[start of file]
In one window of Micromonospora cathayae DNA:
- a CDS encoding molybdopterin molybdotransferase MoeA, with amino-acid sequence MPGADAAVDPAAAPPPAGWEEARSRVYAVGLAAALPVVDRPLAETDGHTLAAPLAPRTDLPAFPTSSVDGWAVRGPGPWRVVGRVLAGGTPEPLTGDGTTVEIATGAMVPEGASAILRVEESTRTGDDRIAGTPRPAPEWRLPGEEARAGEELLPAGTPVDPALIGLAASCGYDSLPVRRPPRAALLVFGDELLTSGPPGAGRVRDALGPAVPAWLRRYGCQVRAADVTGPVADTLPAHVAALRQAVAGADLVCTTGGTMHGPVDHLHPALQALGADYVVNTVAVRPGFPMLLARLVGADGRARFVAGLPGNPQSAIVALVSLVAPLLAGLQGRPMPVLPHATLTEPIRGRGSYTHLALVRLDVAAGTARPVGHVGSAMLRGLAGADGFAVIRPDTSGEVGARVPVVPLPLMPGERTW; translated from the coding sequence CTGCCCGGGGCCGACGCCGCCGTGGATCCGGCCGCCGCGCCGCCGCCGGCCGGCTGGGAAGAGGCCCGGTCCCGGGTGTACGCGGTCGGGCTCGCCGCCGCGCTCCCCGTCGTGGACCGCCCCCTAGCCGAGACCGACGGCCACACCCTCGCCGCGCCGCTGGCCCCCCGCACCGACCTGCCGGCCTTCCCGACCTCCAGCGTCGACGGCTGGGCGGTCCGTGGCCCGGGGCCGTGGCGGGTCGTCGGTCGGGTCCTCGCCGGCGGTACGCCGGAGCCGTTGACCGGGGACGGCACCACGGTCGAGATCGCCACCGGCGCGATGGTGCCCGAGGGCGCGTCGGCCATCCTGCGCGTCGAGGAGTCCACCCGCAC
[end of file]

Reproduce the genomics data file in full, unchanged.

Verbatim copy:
In one window of Micromonospora cathayae DNA:
- a CDS encoding molybdopterin molybdotransferase MoeA, with amino-acid sequence MPGADAAVDPAAAPPPAGWEEARSRVYAVGLAAALPVVDRPLAETDGHTLAAPLAPRTDLPAFPTSSVDGWAVRGPGPWRVVGRVLAGGTPEPLTGDGTTVEIATGAMVPEGASAILRVEESTRTGDDRIAGTPRPAPEWRLPGEEARAGEELLPAGTPVDPALIGLAASCGYDSLPVRRPPRAALLVFGDELLTSGPPGAGRVRDALGPAVPAWLRRYGCQVRAADVTGPVADTLPAHVAALRQAVAGADLVCTTGGTMHGPVDHLHPALQALGADYVVNTVAVRPGFPMLLARLVGADGRARFVAGLPGNPQSAIVALVSLVAPLLAGLQGRPMPVLPHATLTEPIRGRGSYTHLALVRLDVAAGTARPVGHVGSAMLRGLAGADGFAVIRPDTSGEVGARVPVVPLPLMPGERTW; translated from the coding sequence CTGCCCGGGGCCGACGCCGCCGTGGATCCGGCCGCCGCGCCGCCGCCGGCCGGCTGGGAAGAGGCCCGGTCCCGGGTGTACGCGGTCGGGCTCGCCGCCGCGCTCCCCGTCGTGGACCGCCCCCTAGCCGAGACCGACGGCCACACCCTCGCCGCGCCGCTGGCCCCCCGCACCGACCTGCCGGCCTTCCCGACCTCCAGCGTCGACGGCTGGGCGGTCCGTGGCCCGGGGCCGTGGCGGGTCGTCGGTCGGGTCCTCGCCGGCGGTACGCCGGAGCCGTTGACCGGGGACGGCACCACGGTCGAGATCGCCACCGGCGCGATGGTGCCCGAGGGCGCGTCGGCCATCCTGCGCGTCGAGGAGTCCACCCGCAC